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A CATERED AFFAIR by Harvey Fierstein and John Bucchino | The Old Globe
KISS ME KATE by Cole Porter and Sam & Bella Spewack | Civic Light Opera of South Bay Cities
OSCAR AND THE PINK LADY by Eric-Emanuel Schmitt | The Old Globe
QUALITY OF LIFE by Jane Anderson | Geffen Playhouse
WAITING FOR GODOT by Samuel Beckett | A Noise Within
THE WINTER'S TALE by William Shakespeare | A Noise Within
The Bronx-Brooklyn local
Dinner plates pass easily across a table in A Catered Affair, the promising new musical by Harvey Fierstein and John Bucchino premiering under John Doyle's direction at The Old Globe (through November 4). Beneath the surface, however, the tectonic generational, domestic and spousal plates are shuddering and seizing under mounting resentments over uncredited sacrifice and accommodation. And before anything can be digested, the family structure is going to be forever shaken.
A Catered Affair is a small story in a marquee production. Its paternity is packed with heavyweights; its cast with headliners. Paddy Chayefsky originated the story as a 1955 teleplay before adapting it with Gore Vidal for a 1956 film. In this theatrical adaptation, scheduled for a spring 2008 Broadway bow, Fierstein and Bucchino continue that small-screen focus with a simple plot and setting. Fierstein's book is aware of social upheaval, but it keeps its eyes on the fault lines in the shrinking Hurley family. Likewise, David Gallo's evocative scenic design stays within 45 color-wheel degrees of nostalgic sepia. And Bucchino's wonderful score and lyrics never stray too far from speech. Consequently, they weave in out of the dialogue as gracefully as a piano accompanist supporting a cabaret singer.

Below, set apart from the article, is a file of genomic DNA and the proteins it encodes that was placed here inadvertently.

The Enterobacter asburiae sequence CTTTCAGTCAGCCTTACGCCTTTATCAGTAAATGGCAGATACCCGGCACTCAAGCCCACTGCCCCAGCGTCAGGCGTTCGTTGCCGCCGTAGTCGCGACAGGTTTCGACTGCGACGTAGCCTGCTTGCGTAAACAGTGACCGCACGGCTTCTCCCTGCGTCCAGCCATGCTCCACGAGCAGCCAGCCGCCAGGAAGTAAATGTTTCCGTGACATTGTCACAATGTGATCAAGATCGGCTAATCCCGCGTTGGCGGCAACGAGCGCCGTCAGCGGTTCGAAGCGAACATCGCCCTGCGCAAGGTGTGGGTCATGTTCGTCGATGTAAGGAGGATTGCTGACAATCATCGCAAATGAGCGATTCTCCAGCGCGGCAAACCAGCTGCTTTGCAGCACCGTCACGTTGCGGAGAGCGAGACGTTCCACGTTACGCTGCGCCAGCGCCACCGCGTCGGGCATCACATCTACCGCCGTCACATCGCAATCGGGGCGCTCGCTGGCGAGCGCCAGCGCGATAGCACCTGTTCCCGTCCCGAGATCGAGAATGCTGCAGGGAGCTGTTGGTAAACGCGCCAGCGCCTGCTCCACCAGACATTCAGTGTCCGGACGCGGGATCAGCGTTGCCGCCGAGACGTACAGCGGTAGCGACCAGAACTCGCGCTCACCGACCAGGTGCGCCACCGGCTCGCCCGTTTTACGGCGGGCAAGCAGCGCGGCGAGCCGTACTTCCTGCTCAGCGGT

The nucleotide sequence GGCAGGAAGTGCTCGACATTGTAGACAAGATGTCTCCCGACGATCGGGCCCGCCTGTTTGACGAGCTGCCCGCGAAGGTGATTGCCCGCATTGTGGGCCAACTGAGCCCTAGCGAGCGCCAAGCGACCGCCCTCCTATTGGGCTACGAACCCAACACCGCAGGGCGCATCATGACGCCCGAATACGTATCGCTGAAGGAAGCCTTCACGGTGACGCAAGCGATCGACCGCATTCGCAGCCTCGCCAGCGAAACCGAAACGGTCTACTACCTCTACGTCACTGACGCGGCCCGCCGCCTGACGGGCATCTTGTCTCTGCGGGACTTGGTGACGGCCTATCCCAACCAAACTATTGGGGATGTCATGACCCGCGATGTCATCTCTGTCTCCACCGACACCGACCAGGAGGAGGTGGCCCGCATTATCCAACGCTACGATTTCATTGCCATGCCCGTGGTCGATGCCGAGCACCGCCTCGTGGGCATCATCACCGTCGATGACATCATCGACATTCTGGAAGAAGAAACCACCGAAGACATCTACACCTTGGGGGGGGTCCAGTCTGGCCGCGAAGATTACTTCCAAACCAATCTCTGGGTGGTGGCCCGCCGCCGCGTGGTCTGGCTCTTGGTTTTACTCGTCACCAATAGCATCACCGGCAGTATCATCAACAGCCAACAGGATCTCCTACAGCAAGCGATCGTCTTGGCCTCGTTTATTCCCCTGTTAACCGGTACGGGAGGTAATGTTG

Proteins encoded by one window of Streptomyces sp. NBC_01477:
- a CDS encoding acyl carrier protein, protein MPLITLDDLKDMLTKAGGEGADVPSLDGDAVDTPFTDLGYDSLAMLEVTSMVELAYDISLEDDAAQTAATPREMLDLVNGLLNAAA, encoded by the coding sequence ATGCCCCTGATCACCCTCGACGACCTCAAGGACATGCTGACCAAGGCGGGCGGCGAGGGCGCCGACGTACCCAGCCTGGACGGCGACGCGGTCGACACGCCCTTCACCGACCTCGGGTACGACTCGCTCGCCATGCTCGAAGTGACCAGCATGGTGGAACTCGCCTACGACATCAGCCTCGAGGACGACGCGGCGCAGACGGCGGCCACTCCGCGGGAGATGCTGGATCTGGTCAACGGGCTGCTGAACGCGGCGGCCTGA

It is 1953 and those in charge of America's homes are children of the Depression entering a new age of middle class affluence. This turns households into pressure-cookers that will form both the diamonds and dirt clods known as Baby Boomers. War in Korea has just cast a dark shadow across the Hurley home with the recent death of a son. Daughter Janey (Leslie Kritzer) awakens one morning beside her boyfriend, Ralph (Matt Cavanaugh), whom she has secreted into her bedroom. A driven, new generation girl, she bullies him to agree to a next-day civil ceremony so that by week's end they can drive a friend's car to California for their honeymoon. They'll return soon enough and pick up their lives as newlyweds.